For the pedants: Yes, sometimes it’s possible to write machine code that runs on multiple yet radically different CPU architectures, depending on the architectures. You may even be able to devise code that determines which architecture it’s running on, and then jumps to the “right” code for that architecture. These would exploit the exact values of various machine codes, and are certainly clever hacks. But if you want to do that, fat binaries with multiple segments (each for a different architecture) are a better approach — they’re designed to do that cleanly. In any case, that’s not the point; the point is that the compiler-under-test and the trusted compiler are not required to generate identical code as output.

Non-deterministic hardware is okay in DDC

DDC does require that the parent compiler must be deterministic when it compiles the compiler under test. That’s not the same as assuming that two different compilers always produce identical results. A compiler is deterministic if, when run twice on identical input (with all the same option flags, etc.), it produces the same output. You can use a random number generator, as long as you give the user control over the random number generator seed (gcc, for example, has a command line option for setting the seed). For example, on a Unix/Linux system, you should be able to do this:

  $ mycompiler input.c     # Compile, store result in "a.out".
  $ mv a.out a.out.saved   # Save old result.
  $ mycompiler input.c     # Do it again
  $ cmp a.out a.out.saved  # If always identical, it's determinstic.

This is a relatively easy constraint, and one that most compiler authors want to be true anyway (since non-deterministic compilers are hard to debug). Compilers generally are deterministic, with the possible exception of embedded timestamps — and I discuss how to handle embedded timestamps in the paper. Sometimes you may need to use a flag (e.g., to set a random number generator seed as in the GCC C++ compiler).

The parent compiler may internally use constructs that are individually non-deterministic (such as threads with non-deterministic scheduling), but if it does it must use those mechanisms in a way that ensures that the output will be the same on each execution given the same input. Today’s underlying CPUs have all sorts of non-deterministic properties (e.g., from threading multiple cores, or timing variances); “modern CPUs are inherently random and a complex general purpose OS on top amplifies this inherent randomness substantially” [“Analysis of inherent randomness of the Linux kernel” by Nicholas Mc Guire, Peter Okech, and Georg Schiesser]. But if the CPU were so non-deterministic that you could not reliably write data in a particular order, you couldn’t get a compiler or any other program to run. So the parent compiler simply needs to be written in way that ensures that these effects will not impact its results. For example, the parent compiler could use locks to ensure that thread scheduling variation does not cause variation in the results. In practice, developers tend to do this anyway.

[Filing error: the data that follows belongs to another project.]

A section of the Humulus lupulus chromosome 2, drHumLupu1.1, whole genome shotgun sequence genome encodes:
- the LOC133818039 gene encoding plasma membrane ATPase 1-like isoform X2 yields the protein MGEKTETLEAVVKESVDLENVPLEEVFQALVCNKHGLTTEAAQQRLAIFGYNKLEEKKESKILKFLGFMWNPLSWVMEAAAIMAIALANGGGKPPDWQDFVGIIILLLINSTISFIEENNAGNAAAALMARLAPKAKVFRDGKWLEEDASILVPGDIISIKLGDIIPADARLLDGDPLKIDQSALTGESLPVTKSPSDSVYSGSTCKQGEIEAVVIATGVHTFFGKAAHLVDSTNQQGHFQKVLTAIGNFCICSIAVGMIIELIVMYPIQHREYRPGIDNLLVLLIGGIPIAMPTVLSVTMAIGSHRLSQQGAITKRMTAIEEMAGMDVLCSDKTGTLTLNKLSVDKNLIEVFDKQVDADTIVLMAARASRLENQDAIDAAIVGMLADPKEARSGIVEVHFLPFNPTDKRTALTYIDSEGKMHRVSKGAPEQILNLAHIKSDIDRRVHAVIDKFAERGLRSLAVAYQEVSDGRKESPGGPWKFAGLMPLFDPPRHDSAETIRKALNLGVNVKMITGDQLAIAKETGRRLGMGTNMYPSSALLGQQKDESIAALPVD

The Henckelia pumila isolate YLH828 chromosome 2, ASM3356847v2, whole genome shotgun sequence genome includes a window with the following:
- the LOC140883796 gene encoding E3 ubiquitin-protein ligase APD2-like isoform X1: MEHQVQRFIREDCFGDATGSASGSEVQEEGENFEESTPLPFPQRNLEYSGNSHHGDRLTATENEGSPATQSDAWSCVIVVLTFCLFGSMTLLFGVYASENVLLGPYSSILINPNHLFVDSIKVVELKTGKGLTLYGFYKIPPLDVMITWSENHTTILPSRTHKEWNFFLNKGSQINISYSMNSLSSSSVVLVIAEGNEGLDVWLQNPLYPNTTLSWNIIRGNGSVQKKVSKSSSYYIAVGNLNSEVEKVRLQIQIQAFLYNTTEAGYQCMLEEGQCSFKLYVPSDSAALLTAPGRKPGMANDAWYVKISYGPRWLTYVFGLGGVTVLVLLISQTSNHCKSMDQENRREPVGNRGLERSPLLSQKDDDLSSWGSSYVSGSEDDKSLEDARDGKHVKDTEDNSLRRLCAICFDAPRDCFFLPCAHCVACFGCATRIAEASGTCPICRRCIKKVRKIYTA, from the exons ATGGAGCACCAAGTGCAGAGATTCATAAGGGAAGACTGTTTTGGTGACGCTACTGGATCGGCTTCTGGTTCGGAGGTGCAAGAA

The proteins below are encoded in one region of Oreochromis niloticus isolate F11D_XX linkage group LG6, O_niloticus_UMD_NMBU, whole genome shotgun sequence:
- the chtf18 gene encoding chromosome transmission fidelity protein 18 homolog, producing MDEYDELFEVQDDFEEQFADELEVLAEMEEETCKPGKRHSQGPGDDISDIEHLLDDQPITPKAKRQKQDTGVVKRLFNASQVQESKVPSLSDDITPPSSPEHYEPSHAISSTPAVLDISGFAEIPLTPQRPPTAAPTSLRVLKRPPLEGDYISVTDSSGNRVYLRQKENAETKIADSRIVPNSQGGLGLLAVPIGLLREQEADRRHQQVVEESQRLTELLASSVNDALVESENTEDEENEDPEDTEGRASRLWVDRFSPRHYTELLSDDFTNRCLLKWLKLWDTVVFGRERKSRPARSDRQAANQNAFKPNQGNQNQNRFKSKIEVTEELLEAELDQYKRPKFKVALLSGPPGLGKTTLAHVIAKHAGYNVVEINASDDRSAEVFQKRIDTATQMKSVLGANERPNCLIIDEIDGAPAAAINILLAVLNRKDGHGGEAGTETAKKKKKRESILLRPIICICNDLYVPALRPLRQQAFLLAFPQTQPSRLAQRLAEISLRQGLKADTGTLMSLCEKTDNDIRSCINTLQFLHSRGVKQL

The trusted compiler (“compiler T” in the ACSAC paper, and “compiler cT” in the dissertation) doesn’t need to be deterministic.

See assumption sP_portable_and_deterministic in the dissertation if you want more details.

DDC’s use of trusted compiler(s) fundamentally increases trustworthiness

Some past approaches used a second compiler, but they basically just switched which compiler you had to trust completely. Indeed, you might make things worse, if you switch from an unsubverted compiler to a subverted compiler.

DDC, in contrast, uses additional compilers as a check on the first. This fundamentally changes things, because now an attacker must simultaneously subvert both the original compiler, and all of the compilers used in DDC. Subverting multiple compilers is much harder than subverting one, especially since the defender can choose which compilers to use in DDC and can choose the compilers used in DDC after the attack has been performed.

Why not use the trusted compiler for everything?

Using a different trusted compiler greatly increases the confidence that the compiler executable corresponds with its source code. When a second compiler is used as part of DDC, an attacker must subvert multiple executables and executable-generation processes to perform the “trusting trust” attack without detection. If you only used the trusted compiler, you’re back to the original problem, which I view as total trust on a single compiler executable without a viable verification process.

Also, as explained in section 4.6, there are many reasons the trusted compiler might not be suitable for general use. It may be slow, produce slow code, generate code for a different CPU architecture than desired, be costly, or have undesirable software license restrictions. It may lack many useful functions necessary for general-purpose use. In DDC, the trusted compiler only needs to be able to compile the parent; there is no need for it to provide other functions.

Finally, note that the “trusted” compiler(s) could be malicious and still work well well for DDC. We just need justified confidence that any triggers or payloads in a trusted compiler do not affect the DDC process when applied to the compiler-under-test. That is much, much easier to justify.